I find the apps' fees to be the opposite of bloated. I can get a UberPool (not in pandemic times) that travels about 10km for about $8. Or a private Uber for about $15. The equivalent taxi fare would be at least $20. The equivalent public transport fare would be $4 and I'd have to walk to the stop and wait and wait and get on a crowded, slow bus/train/tram.


And a round trip of a few miles thus costs 30, and involves waiting 15-20 minutes to be picked up, in my area. I consider that quite a luxury and use it only for doctorís appointments.

Since I find restaurants to be ridiculously overpriced compared to cooking my own food, I not willing to pay more to have someone bring my food to me.

My experience is that drivers in my area tend to drive for Uber AND Lyft AND Door Dash AND Instacart. It tends to be a second job, or people who work seasonally. Iíve had several Lyft drivers who do landscaping in the summer.

It doesnít seem to be a great way to make a living. Iíve heard that the fees really hurt small restaurants.

partgypsy

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Re: Is using food delivery apps unethical?
« Reply #9 on: November 25, 2020, 07:51:16 AM »
Basically he is often booked for more jobs than can be done within a normal work day, which means he starts early and ends late (and invariably late appt customers are having to wait). It seems very high pressure to me. He is on salary and expected to work I can't remember how many hours a week (overtime is expected). What is scary is if there is less work they can dock his pay. And only after you work your expected baked in overtime, can you get time and a half. So there are some weeks he works 7 days a week just to make extra money. Does'nt seem sustainable.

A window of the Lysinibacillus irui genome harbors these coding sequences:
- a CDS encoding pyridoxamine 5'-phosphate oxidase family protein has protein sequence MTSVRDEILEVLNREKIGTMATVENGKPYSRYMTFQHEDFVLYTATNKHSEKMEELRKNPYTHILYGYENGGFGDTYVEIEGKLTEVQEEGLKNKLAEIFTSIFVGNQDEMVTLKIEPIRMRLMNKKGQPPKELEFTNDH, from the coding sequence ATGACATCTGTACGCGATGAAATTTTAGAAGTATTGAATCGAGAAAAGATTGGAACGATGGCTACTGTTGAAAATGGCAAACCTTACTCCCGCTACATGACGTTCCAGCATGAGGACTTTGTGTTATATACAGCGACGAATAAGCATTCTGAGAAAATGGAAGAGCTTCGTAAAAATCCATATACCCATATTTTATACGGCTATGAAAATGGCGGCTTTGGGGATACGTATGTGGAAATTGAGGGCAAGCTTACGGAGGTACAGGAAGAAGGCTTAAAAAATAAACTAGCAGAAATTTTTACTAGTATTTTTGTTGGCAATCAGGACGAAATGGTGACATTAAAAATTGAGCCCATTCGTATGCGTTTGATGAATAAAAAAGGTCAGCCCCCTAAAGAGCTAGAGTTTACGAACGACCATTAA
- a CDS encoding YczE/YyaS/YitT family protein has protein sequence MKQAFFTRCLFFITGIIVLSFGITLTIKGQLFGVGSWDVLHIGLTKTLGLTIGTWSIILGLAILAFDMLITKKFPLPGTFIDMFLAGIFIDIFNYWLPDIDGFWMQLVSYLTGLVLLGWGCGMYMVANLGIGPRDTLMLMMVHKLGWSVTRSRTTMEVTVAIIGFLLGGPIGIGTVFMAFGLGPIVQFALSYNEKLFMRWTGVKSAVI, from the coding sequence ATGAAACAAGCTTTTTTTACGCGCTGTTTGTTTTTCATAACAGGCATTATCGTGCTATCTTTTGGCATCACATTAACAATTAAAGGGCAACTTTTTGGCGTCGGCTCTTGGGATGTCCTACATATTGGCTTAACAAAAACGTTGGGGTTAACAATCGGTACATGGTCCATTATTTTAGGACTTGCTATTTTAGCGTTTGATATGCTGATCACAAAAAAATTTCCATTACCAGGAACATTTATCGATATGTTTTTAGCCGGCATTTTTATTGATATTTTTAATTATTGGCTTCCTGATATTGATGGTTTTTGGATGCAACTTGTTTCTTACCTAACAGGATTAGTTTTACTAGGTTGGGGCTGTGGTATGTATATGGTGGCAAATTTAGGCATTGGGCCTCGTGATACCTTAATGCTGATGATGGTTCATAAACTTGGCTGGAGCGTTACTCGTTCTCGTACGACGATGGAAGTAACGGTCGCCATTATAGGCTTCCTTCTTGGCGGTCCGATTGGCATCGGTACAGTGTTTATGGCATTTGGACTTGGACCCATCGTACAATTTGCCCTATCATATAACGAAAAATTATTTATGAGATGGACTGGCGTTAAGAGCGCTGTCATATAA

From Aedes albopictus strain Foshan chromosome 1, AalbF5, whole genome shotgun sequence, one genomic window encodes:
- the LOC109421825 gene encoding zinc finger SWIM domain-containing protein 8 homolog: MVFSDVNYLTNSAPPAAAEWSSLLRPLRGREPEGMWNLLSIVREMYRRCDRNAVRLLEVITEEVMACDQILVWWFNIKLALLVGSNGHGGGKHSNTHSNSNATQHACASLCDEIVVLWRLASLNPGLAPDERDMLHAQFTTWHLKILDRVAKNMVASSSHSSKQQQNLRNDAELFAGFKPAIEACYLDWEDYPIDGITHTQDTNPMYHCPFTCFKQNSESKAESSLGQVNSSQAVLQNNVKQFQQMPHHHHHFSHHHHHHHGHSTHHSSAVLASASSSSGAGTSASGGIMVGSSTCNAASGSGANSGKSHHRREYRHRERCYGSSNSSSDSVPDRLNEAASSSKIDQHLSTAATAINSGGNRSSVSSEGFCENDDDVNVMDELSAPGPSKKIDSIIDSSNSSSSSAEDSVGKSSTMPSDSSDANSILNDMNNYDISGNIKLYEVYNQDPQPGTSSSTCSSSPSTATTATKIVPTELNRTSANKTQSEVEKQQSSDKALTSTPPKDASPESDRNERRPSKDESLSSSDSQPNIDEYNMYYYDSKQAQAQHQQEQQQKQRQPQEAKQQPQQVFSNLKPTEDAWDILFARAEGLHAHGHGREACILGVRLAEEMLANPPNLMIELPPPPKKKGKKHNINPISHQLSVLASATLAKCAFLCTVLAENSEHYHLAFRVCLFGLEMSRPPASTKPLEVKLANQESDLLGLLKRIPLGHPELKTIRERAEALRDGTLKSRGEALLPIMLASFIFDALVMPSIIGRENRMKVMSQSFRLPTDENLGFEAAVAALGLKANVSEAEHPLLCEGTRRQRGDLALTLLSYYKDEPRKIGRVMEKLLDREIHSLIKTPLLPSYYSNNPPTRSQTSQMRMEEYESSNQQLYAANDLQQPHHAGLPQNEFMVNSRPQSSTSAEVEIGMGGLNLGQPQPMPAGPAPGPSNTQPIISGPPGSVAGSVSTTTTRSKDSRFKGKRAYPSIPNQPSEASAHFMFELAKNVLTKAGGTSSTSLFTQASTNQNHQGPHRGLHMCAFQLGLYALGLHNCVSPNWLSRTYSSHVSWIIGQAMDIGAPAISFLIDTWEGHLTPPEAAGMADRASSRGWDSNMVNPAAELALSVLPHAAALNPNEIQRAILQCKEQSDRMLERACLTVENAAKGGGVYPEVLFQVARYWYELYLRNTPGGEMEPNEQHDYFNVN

Sounds dodgy. If you're a salaried worker and you are paid a fixed rate to encompass normal working hours and reasonable overtime, how can your pay be docked during a non-busy period?

Sounds like FLSA fraud by the employer.  If an employee has no discretion over their work they should not be classified as Exempt.  He should ask his HR for a FLSA review and to track his overtime, he is likely due some back pay.  There are plenty of lawyers that deal in this stuff since it is often abused.

Sounds dodgy. If you're a salaried worker and you are paid a fixed rate to encompass normal working hours and reasonable overtime, how can your pay be docked during a non-busy period?
I myself have never heard of such a situation. But his way of dealing with it is fine, I'll make sure that doesn't happen.. It does seem fishy.

LoanShark

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Re: Is using food delivery apps unethical?
« Reply #10 on: November 25, 2020, 08:07:40 AM »
No one is forcing someone to engage as a food delivery driver...same for Uber / Lyft, etc. Not unethical at all. If it wasn't a profitable enterprise for the driver, then they wouldn't do it and the market would collapse.

bbqbonelesswing

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Re: Is using food delivery apps unethical?
« Reply #11 on: November 25, 2020, 08:53:36 AM »
If it wasn't a profitable enterprise for the driver, then they wouldn't do it and the market would collapse.

Not really true... in many cases drivers eventually quit when they find they are losing money on gas, maintenance, and loans. For example:

https://www.fastcompany.com/40538647/nearly-a-third-of-uber-drivers-are-actually-losing-money-study-says

Daley

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Re: Is using food delivery apps unethical?